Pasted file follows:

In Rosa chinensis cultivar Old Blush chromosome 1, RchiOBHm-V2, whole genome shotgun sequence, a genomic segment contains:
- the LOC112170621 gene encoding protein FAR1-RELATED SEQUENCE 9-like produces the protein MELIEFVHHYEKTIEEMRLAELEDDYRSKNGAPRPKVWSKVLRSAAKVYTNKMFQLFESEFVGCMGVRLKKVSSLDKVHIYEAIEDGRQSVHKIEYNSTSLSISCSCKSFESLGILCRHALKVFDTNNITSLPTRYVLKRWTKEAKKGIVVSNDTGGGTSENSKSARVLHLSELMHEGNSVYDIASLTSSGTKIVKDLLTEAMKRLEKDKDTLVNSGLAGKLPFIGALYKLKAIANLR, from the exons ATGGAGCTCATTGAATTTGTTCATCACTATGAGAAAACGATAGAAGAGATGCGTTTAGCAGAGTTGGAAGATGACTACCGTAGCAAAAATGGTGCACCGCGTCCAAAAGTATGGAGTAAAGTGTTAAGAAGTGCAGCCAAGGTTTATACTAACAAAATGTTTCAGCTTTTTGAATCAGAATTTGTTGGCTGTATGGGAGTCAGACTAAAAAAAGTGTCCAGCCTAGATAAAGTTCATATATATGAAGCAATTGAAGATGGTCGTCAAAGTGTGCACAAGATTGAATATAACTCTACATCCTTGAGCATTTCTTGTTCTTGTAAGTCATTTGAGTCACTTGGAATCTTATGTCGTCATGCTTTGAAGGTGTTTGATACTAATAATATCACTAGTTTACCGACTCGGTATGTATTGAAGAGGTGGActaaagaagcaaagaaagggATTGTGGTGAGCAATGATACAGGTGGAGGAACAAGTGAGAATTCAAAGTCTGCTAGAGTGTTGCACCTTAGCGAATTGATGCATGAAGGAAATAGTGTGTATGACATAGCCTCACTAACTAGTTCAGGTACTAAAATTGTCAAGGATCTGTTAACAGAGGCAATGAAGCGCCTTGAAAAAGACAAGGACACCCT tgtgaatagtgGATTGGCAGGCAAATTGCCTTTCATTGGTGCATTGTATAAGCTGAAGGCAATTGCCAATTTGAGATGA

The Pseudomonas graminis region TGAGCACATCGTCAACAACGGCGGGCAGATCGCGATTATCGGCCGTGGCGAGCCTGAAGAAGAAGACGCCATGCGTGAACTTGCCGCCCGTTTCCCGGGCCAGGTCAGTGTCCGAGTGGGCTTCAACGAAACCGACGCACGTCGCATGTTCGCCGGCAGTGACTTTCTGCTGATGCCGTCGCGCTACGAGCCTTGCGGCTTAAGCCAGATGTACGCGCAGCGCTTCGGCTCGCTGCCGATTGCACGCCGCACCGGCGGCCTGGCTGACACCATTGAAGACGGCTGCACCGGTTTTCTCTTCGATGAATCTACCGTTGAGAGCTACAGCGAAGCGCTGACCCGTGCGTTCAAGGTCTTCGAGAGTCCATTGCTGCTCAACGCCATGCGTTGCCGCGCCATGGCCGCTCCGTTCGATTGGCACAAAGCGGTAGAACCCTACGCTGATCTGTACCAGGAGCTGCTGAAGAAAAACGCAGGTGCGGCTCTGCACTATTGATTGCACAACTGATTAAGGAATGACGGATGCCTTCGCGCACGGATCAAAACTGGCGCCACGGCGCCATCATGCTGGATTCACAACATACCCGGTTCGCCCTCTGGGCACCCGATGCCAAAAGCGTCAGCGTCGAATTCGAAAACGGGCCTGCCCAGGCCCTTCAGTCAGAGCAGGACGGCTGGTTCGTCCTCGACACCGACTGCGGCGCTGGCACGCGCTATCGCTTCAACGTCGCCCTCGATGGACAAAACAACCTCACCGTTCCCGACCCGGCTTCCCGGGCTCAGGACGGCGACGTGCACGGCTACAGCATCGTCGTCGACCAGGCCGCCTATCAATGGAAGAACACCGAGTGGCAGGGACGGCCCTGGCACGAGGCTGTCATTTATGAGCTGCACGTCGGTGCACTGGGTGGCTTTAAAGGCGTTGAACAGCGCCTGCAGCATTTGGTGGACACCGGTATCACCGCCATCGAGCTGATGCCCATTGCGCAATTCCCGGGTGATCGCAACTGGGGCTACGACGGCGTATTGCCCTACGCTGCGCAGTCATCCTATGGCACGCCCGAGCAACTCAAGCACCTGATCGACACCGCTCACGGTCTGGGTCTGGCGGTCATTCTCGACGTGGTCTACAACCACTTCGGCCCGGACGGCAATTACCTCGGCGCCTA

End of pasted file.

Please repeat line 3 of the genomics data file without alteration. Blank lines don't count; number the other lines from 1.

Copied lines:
The Pseudomonas graminis region TGAGCACATCGTCAACAACGGCGGGCAGATCGCGATTATCGGCCGTGGCGAGCCTGAAGAAGAAGACGCCATGCGTGAACTTGCCGCCCGTTTCCCGGGCCAGGTCAGTGTCCGAGTGGGCTTCAACGAAACCGACGCACGTCGCATGTTCGCCGGCAGTGACTTTCTGCTGATGCCGTCGCGCTACGAGCCTTGCGGCTTAAGCCAGATGTACGCGCAGCGCTTCGGCTCGCTGCCGATTGCACGCCGCACCGGCGGCCTGGCTGACACCATTGAAGACGGCTGCACCGGTTTTCTCTTCGATGAATCTACCGTTGAGAGCTACAGCGAAGCGCTGACCCGTGCGTTCAAGGTCTTCGAGAGTCCATTGCTGCTCAACGCCATGCGTTGCCGCGCCATGGCCGCTCCGTTCGATTGGCACAAAGCGGTAGAACCCTACGCTGATCTGTACCAGGAGCTGCTGAAGAAAAACGCAGGTGCGGCTCTGCACTATTGATTGCACAACTGATTAAGGAATGACGGATGCCTTCGCGCACGGATCAAAACTGGCGCCACGGCGCCATCATGCTGGATTCACAACATACCCGGTTCGCCCTCTGGGCACCCGATGCCAAAAGCGTCAGCGTCGAATTCGAAAACGGGCCTGCCCAGGCCCTTCAGTCAGAGCAGGACGGCTGGTTCGTCCTCGACACCGACTGCGGCGCTGGCACGCGCTATCGCTTCAACGTCGCCCTCGATGGACAAAACAACCTCACCGTTCCCGACCCGGCTTCCCGGGCTCAGGACGGCGACGTGCACGGCTACAGCATCGTCGTCGACCAGGCCGCCTATCAATGGAAGAACACCGAGTGGCAGGGACGGCCCTGGCACGAGGCTGTCATTTATGAGCTGCACGTCGGTGCACTGGGTGGCTTTAAAGGCGTTGAACAGCGCCTGCAGCATTTGGTGGACACCGGTATCACCGCCATCGAGCTGATGCCCATTGCGCAATTCCCGGGTGATCGCAACTGGGGCTACGACGGCGTATTGCCCTACGCTGCGCAGTCATCCTATGGCACGCCCGAGCAACTCAAGCACCTGATCGACACCGCTCACGGTCTGGGTCTGGCGGTCATTCTCGACGTGGTCTACAACCACTTCGGCCCGGACGGCAATTACCTCGGCGCCTA